I have two kids and one on the way. If there is anything they have taught me, it’s how to be more mindful of how I behave and interact with others. Kids are always watching you. Even when you think they aren’t, they are. I believe it’s their way of trying to make us better people.
Now don’t get me wrong; I don’t think you should change who you are because your kids are lurking, watching your every move. But I do think it would be wise for all parents to really think about what our kids are learning based on how we behave.
Are we teaching them how to be angry?
Has bitterness taken over our world?
What do they learn from us about forgiveness?
Are we teaching them what empathy is and why it’s so important?
How do we communicate? Are silent treatments and grudges the norm for us?
Sure, we spend a lot of time trying to raise kind people who understand the value of an education. And that’s a good thing. Our world needs more kindness and building a strong knowledge base will serve them well in life. But that can’t be it, though. We can’t think that our kids will just learn what we want them to learn, and ignore what they see from us. It just doesn’t work that way.
When you disrespect your spouse in front of your children, they see it.
When you accept disrespectful behavior time and time again, they see it.
When you raise your voice or use mean words to get a point across, they hear it.
When you always put your needs first, they see it.
When you hold a grudge and refuse to forgive others and yourself, they see it.
When you settle for less than you deserve, they see it.
I know life would be so much easier if they didn’t see the crappy stuff. It would be so nice if they only observed our good qualities and magically erased the ones we aren’t that proud of. But you don’t need me to tell you that’s just a fantasy. They see and hear all of it and it informs who they become as adults.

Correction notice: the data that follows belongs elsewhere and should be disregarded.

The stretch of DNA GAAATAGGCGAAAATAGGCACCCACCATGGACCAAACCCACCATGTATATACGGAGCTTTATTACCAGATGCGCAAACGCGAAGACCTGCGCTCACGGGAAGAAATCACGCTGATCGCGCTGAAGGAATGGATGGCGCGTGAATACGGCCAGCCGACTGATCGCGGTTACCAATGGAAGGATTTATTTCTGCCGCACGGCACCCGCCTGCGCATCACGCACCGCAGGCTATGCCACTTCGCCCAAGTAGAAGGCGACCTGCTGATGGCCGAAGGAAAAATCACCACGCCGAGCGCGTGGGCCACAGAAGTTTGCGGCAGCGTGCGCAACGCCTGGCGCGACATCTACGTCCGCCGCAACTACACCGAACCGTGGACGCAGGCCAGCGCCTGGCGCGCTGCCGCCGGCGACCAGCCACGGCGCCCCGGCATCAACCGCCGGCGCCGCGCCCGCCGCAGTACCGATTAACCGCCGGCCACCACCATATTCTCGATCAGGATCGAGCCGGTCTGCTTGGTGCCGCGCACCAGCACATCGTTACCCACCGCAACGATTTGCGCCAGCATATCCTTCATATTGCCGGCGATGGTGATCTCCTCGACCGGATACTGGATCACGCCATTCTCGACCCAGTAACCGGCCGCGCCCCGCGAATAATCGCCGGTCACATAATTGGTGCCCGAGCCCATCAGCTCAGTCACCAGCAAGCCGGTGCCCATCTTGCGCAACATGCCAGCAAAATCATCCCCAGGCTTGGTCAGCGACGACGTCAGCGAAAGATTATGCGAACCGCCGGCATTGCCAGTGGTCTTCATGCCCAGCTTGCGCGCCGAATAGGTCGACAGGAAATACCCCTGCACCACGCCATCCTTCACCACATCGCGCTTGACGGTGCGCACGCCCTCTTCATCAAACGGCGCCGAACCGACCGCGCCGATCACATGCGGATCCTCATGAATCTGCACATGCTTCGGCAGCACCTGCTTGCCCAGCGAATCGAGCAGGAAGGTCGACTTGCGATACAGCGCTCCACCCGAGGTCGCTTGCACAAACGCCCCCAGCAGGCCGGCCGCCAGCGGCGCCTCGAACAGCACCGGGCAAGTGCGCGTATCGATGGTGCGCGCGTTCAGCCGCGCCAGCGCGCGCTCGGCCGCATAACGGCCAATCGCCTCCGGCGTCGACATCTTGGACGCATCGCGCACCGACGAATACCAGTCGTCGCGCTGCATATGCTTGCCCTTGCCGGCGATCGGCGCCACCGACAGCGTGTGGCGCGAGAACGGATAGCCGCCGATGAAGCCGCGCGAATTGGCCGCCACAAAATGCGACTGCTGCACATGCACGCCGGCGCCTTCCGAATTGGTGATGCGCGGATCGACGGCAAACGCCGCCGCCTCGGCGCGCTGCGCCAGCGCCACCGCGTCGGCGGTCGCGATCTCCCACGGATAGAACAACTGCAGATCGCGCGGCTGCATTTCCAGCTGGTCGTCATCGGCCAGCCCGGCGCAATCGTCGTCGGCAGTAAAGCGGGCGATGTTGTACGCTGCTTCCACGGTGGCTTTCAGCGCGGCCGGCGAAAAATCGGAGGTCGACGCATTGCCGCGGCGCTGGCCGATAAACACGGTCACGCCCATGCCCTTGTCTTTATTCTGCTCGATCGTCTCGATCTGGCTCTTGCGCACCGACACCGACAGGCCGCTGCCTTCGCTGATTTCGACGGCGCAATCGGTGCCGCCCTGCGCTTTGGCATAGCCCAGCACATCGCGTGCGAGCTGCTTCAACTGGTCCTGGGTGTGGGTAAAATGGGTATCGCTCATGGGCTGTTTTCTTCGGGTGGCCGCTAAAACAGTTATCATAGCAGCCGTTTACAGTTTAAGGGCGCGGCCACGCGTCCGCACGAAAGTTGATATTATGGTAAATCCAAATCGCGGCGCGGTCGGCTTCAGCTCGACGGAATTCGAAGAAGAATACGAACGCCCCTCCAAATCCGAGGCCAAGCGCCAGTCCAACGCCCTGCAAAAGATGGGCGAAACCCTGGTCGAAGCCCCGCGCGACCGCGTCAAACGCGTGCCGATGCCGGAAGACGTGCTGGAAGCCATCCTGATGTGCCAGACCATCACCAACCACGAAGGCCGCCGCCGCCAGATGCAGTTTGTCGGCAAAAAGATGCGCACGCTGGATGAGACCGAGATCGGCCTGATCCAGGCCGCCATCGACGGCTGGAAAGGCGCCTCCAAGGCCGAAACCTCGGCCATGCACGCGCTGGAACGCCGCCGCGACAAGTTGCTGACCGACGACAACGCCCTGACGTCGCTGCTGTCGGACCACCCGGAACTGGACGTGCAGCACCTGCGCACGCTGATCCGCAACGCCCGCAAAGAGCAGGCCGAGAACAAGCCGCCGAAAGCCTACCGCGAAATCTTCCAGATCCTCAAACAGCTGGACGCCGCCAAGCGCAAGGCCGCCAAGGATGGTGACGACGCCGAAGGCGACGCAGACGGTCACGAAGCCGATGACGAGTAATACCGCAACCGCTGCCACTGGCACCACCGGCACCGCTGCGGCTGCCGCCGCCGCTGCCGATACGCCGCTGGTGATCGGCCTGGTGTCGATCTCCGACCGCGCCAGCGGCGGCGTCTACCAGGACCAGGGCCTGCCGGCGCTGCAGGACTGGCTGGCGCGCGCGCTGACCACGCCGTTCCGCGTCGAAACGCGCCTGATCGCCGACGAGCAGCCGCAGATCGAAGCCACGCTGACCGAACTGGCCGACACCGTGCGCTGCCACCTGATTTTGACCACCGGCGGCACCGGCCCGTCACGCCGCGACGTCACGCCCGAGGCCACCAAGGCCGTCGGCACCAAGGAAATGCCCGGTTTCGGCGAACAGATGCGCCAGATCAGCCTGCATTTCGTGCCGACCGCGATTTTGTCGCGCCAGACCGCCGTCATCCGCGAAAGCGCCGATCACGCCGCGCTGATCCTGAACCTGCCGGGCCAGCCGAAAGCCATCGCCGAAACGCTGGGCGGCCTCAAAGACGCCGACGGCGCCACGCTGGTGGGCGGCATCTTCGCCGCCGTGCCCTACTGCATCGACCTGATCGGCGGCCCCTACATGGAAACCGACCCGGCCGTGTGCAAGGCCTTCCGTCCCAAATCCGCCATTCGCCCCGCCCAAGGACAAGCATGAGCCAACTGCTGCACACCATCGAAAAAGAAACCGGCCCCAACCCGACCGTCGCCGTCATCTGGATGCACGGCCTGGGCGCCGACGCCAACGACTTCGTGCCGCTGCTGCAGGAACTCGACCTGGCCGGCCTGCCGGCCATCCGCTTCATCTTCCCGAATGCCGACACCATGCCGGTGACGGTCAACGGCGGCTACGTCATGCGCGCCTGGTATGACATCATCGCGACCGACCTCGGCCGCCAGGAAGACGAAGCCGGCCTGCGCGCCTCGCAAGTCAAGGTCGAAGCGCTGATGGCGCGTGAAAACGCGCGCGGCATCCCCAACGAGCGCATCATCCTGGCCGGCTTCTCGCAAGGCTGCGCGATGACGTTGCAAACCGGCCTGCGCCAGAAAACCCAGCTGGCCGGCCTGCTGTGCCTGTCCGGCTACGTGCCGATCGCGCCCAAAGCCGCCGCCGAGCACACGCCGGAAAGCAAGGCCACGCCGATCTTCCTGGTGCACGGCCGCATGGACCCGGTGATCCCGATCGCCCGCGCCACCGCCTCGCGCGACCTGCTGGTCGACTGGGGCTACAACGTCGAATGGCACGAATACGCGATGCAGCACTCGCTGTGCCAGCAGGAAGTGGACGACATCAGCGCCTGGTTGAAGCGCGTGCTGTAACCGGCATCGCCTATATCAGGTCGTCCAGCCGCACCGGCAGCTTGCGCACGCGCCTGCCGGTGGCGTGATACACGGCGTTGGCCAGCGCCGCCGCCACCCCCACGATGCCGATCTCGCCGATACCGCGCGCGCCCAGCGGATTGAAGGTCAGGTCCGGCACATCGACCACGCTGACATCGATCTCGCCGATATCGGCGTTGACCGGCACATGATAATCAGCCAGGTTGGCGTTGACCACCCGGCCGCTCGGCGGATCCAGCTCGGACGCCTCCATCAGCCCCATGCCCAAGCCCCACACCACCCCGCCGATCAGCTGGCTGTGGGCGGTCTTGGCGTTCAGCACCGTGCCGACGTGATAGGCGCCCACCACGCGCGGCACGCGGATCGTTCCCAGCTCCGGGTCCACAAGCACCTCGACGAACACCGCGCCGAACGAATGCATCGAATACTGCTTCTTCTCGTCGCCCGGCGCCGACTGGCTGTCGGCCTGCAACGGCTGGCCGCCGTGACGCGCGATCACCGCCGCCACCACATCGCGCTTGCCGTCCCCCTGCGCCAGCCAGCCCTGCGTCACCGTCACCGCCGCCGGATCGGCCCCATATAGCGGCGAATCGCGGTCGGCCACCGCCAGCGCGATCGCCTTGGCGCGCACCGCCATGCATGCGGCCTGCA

Is it possible that your kids will see the bad stuff and still end up in perfectly healthy, happy relationships as adults? Of course it’s possible. Things actually turned out that way for me. But I can also tell you that it’s not likely. I can list a number of people in my life (many in my own family) who struggle big time in relationships and it has a lot to do with what they witnessed as children.
And if your kids have witnessed you having arguments with your mate or behaving in ways you aren’t proud of, it doesn’t mean you are a bad parent. Not by a long shot. But it does mean that you need to be more mindful going forward. It does mean that you need to think a little bit harder about how your relationship behaviors and decisions are influencing your children. You need to realize that although children shouldn’t know about or interfere with your adult matters, they are still watching how you behave. They are still looking to you to teach them how to love.
So the next time you feel compelled to do something that you realize may have a harmful impact on your kids, just take a deep breath and make another choice. Think about what you would want your child to do in the same situation. How would you want him to act? What would you want her to say? What would you want his next step to be?
It’s odd, but we often want more for our children than we accept for ourselves. We want them to be happier and healthier. We want them to find the deepest kind of love, even if that type of love has escaped us. But I urge parents everywhere to change that frame of mind. You can change. We can all change. And the truth is, it’s what your kids want for you. That same happiness you want for them—well, they want it for you. The least we can do for our kids and ourselves is try to become better people. After all, they are watching.
BMWK family, what are you doing to set a better example for your kids when it comes to intimate relationships?